France is different than the US, but over the past two generations it's changed tremendously and for one thing, it's now an industrial country and no longer an agrarian one. There are many small local markets in which one finds local products, there are many markets where one finds the produce from around the world if one looks. Even seasonal produce comes from Africa and the middle east and the bananas and pineapples that have become a staple in France as they are in the US need to be flown halfway around the world. The aisles of frozen and canned goods in the hypermarchés are as long as they are in the US supermarkets. Nevertheless, the cooked beats we bought in the market were fresh to the extent that they were in season. It just happened that they were brought to the market and offered for sale already baked as is a common custom in many parts of France. As I said, I'm not surprised to learn that one can also get raw beets in season as well as cooked beets. What is rare in the US, is to find freshly cooked beets for sale.


Robert Buxbaum

WorldTable

Recent WorldTable posts include: comments about reporting on Michelin stars in The NY Times, the NJ proposal to ban foie gras, Michael Ruhlman's comments in blogs about the NJ proposal and Bill Buford's New Yorker article on the Food Network.

My mailbox is full. You may contact me via worldtable.com.

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Once you leave the big cities in France, there is still a tremendous resistance to buying produce out of season. This is both an industrial society but quite a rural country as well. It will probably take at least a couple more decades for the French to accept storage apples for sale in April...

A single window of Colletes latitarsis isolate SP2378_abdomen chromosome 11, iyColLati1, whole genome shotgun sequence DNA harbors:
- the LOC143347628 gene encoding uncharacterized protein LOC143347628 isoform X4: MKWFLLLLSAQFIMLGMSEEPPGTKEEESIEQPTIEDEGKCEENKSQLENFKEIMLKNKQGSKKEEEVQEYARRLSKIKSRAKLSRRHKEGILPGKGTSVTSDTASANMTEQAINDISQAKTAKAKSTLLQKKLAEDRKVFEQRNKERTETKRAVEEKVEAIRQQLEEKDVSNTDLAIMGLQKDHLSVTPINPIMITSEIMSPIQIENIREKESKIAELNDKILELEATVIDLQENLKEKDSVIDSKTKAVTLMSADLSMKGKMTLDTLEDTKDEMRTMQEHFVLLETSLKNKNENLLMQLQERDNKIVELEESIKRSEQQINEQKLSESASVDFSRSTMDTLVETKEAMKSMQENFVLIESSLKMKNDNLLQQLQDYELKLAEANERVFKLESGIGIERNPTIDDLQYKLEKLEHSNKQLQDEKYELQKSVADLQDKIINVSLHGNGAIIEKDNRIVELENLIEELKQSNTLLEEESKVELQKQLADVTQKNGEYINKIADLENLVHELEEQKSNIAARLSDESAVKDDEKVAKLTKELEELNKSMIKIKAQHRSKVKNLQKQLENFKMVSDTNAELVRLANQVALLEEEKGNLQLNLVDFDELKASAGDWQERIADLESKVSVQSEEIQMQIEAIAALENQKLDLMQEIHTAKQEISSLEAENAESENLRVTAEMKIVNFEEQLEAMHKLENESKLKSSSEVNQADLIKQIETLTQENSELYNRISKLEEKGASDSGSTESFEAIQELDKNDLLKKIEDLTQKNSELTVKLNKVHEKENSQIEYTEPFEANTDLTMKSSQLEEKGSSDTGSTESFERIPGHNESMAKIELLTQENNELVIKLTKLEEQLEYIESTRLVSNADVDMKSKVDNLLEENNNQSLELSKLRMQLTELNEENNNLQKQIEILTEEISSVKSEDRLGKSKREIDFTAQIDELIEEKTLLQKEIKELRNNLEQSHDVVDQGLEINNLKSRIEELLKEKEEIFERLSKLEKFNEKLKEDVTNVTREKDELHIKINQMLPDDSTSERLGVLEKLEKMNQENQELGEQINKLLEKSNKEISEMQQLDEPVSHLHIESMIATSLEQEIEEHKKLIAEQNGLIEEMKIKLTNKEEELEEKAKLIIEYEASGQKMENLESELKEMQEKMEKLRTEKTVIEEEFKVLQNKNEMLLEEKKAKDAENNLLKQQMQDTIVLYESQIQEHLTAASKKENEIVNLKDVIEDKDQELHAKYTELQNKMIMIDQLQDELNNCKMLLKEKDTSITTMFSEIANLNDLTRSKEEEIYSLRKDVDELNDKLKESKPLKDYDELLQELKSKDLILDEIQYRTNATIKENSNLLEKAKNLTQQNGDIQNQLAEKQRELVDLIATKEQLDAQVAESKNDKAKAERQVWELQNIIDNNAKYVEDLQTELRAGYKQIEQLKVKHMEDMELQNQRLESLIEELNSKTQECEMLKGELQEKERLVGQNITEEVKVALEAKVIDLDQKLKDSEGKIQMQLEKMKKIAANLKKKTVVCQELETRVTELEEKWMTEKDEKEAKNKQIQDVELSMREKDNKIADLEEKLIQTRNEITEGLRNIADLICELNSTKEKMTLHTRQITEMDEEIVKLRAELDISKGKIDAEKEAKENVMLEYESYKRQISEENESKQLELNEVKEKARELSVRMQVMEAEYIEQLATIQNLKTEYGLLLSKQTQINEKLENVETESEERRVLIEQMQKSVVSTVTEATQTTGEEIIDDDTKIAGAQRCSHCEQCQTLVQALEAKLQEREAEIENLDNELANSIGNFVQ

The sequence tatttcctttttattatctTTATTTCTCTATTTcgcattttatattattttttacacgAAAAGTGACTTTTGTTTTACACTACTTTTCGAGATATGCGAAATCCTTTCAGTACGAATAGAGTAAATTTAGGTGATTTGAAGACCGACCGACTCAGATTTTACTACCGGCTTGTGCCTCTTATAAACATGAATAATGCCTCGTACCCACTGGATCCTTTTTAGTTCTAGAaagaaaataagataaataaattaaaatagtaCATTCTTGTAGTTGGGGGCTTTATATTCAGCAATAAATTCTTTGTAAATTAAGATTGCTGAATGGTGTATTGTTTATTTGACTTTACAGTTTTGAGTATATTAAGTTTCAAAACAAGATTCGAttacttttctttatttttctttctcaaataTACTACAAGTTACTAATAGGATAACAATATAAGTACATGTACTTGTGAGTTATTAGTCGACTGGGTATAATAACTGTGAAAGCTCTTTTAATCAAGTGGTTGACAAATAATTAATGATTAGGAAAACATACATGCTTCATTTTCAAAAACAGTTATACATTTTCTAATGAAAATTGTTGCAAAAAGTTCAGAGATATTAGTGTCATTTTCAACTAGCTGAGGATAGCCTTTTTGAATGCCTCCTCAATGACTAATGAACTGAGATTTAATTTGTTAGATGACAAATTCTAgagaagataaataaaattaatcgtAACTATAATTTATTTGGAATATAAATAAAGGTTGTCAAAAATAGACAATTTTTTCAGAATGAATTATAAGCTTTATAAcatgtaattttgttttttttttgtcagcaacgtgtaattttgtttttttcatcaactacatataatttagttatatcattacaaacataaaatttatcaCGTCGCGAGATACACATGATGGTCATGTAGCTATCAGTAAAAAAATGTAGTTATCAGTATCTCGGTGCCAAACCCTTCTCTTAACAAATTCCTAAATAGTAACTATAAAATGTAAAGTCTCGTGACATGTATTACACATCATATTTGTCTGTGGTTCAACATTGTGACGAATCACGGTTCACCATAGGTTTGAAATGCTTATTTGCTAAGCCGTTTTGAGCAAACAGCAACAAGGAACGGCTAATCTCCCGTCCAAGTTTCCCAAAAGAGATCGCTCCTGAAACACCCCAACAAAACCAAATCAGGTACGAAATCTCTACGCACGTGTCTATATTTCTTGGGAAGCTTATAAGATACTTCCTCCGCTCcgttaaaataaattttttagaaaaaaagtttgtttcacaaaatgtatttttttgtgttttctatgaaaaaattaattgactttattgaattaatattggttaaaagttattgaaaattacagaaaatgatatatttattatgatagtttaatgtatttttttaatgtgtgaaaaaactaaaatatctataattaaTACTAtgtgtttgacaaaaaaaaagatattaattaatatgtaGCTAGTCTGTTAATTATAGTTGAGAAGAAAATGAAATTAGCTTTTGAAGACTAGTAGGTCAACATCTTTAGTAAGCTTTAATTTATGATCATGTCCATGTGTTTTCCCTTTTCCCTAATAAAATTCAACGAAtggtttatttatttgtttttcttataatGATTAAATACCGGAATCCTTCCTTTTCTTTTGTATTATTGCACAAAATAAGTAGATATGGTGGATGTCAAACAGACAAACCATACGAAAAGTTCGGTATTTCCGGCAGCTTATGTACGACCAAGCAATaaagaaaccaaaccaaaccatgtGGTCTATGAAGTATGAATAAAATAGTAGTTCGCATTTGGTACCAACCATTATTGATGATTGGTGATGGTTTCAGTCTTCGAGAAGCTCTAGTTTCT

What is rare in the US, is to find freshly cooked beets for sale.

THIS is definitely a cultural difference!!

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In Morocco, I used to purchase beets that had been slowroasted in a wood burning oven at the local market. They were large storage beets and extremely dense in texture, but they had the deepest color and richest flavor. I don't know a better beet for salads.


“C’est dans les vieux pots, qu’on fait la bonne soupe!”, or ‘it is in old pots that good soup is made’.

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What is rare in the US, is to find freshly cooked beets for sale.

Now it's true that many would say that Manhattan is not truly the US, but Fairway carries cooked beets imported from France.


"Some people see a sheet of seaweed and want to be wrapped in it. I want to see it around a piece of fish."-- William Grimes

"People are bastard-coated bastards, with bastard filling." - Dr. Cox on Scrubs